Instead, “we should all lead our lives by design.”

He advises people to look at every area of your life to see if they are full of wealth, richness, and worth: relationships, reputation, team, network, doing things that bring you joy.  James is currently building up his wealth in health, recognizing he is growing older and hoping to avoid pain and hospitals.

James told me that he feels that everything he has done up to this point has been part one of his life, which has put him where he is now for part two. He hopes that the self he is now will position himself in the right way for his future self.   

“Think long-term.” Build wealth and value.

 

James on starting an internet business

The internet business appeals to many people seeking a wealth of freedom. James teaches many people who have started but can’t get it to go to the next level.  An offer that converts is the crucial thing.   Think about what you are good at, what do people come to you for help with, and what you have already done.

Choose a model that suits your style.   You can sell from eCommerce stores or software.   Affiliate marketing, selling other people’s product is easy to start or sell your own if it is good enough.  Providing a service is an easy win depending on demand. Facebook ads, podcast editing, creating e-books are competitive but popular and a stepping stone to develop your own business

In addition to the coaching and podcasting, James also started a surfing Hawaii retreat with Ezra Firestone, the founder, and CEO of SmarkMarketer.com to combine business with his favorite hobby. This year James is holding one in the Maldives.

When James spoke Ezra recently after the SEO company James is a silent investor in had done an audit for him, Ezra remarked he couldn’t believe they were still talking SEO nine years on.

However, the web site audits this company does, and the improvements they make to sites are just stratospheric.  You can double the traffic of a mature web site by tuning content for SEO.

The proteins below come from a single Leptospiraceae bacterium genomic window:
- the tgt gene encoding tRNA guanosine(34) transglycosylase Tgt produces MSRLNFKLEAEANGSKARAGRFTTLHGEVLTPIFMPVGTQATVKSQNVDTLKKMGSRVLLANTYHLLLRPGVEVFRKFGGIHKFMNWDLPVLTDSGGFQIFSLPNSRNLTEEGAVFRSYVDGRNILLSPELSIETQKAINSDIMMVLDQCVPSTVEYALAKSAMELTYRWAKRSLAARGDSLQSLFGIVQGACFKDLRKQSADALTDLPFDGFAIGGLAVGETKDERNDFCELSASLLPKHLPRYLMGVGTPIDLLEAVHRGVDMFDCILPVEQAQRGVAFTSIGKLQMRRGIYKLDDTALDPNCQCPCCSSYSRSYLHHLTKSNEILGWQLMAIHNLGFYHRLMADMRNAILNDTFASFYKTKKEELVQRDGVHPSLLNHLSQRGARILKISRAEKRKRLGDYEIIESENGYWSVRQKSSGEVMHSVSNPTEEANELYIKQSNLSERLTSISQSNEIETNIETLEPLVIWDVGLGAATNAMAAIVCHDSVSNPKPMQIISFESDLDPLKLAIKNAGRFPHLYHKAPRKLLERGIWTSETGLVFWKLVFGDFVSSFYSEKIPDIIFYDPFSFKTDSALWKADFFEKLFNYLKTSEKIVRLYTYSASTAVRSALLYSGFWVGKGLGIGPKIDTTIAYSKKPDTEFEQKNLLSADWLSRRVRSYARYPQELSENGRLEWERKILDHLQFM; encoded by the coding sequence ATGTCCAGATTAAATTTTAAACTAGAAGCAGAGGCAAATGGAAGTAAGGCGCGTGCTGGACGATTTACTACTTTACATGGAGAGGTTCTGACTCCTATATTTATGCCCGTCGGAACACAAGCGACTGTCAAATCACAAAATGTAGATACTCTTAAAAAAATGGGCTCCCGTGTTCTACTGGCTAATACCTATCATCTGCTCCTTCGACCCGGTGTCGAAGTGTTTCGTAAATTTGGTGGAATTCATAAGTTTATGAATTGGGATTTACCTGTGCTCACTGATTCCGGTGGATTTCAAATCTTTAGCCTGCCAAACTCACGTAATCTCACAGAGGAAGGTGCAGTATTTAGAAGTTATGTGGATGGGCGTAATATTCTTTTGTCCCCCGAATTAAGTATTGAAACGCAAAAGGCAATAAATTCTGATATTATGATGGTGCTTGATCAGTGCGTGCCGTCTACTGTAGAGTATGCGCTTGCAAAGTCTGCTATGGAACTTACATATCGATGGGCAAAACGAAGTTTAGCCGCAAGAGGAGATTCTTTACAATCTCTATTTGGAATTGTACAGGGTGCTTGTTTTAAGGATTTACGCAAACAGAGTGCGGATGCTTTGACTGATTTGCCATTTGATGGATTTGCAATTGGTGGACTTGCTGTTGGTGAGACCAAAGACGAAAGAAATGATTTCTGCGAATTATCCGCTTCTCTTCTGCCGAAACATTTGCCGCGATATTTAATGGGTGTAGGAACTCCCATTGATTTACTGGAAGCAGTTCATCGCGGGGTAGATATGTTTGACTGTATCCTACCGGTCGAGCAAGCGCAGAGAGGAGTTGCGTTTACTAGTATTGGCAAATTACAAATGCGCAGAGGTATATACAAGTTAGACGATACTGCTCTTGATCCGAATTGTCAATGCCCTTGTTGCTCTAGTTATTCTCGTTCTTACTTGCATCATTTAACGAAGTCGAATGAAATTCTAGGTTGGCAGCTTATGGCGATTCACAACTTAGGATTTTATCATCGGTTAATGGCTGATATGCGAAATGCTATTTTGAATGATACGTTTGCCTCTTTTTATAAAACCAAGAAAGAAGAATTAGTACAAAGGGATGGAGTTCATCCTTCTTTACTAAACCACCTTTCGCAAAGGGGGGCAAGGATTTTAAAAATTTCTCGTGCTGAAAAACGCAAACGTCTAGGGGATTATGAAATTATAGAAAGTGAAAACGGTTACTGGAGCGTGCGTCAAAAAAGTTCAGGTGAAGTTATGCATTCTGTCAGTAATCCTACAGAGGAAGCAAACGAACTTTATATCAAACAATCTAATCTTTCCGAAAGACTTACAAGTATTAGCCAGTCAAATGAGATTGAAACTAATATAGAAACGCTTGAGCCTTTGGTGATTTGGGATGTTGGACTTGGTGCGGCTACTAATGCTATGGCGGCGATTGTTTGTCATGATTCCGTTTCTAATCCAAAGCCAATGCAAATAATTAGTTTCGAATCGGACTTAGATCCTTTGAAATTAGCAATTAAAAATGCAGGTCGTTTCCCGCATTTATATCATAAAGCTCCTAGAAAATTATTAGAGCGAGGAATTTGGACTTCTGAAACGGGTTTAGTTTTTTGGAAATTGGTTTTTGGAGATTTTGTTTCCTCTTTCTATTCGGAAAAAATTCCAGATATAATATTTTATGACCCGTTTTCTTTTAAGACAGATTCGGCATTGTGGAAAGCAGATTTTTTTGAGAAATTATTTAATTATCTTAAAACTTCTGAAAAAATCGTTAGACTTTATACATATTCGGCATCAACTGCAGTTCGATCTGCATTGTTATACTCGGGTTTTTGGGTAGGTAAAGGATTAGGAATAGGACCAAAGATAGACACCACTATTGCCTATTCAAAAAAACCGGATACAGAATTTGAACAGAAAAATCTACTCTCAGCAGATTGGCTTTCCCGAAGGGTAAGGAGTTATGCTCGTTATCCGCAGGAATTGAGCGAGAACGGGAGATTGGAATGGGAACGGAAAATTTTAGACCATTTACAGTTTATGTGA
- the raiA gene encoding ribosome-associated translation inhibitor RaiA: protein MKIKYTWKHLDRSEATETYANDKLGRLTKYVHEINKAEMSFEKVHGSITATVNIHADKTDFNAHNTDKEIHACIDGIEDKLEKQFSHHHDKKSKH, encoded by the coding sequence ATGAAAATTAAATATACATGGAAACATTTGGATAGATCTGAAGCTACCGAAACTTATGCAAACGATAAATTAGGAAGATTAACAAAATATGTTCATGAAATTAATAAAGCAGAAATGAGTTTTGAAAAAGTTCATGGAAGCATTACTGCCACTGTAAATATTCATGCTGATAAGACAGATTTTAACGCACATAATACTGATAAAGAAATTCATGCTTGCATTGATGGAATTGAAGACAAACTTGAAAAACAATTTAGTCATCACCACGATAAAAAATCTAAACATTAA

Good content is still a lot of the secret to good SEO. You can buy ads and not worry about SEO.  But SEO is good leverage and a great long term strategy.

If you have a mature web site and tune your content for SEO, you can easily double your traffic.  Google is still really strong and GoogleAds a great product.   They need people to have a good experience in using Google to sell their ads.  And that is why SEO is so important.

James’ future Plans

After over 750 episodes, James plans to cut down the interviews, do more solo shows, which summarize what he thinks will help people.  He has become selective and is stopping people from coming on to soapbox what they do. 

He will continue to invest as a silent partner and with the SuperfastBusiness coaching because he finds the people he works with inspiring.  He has split it into two levels: a group with content access and a group call with him monthly and the second, high end one to one.

True wealth is all about a sustainable future.  James feels that one podcast a week, and the group call monthly, fits that.  He will cut back the high end in coaching to make time for the two books he is writing and new educational courses. James believes that to be a better way to leverage his time and help more people too. 

 

James relaxing in his garden
James in the garden

You might also enjoy interviews by other Australian entrepreneurs including Adrian Falk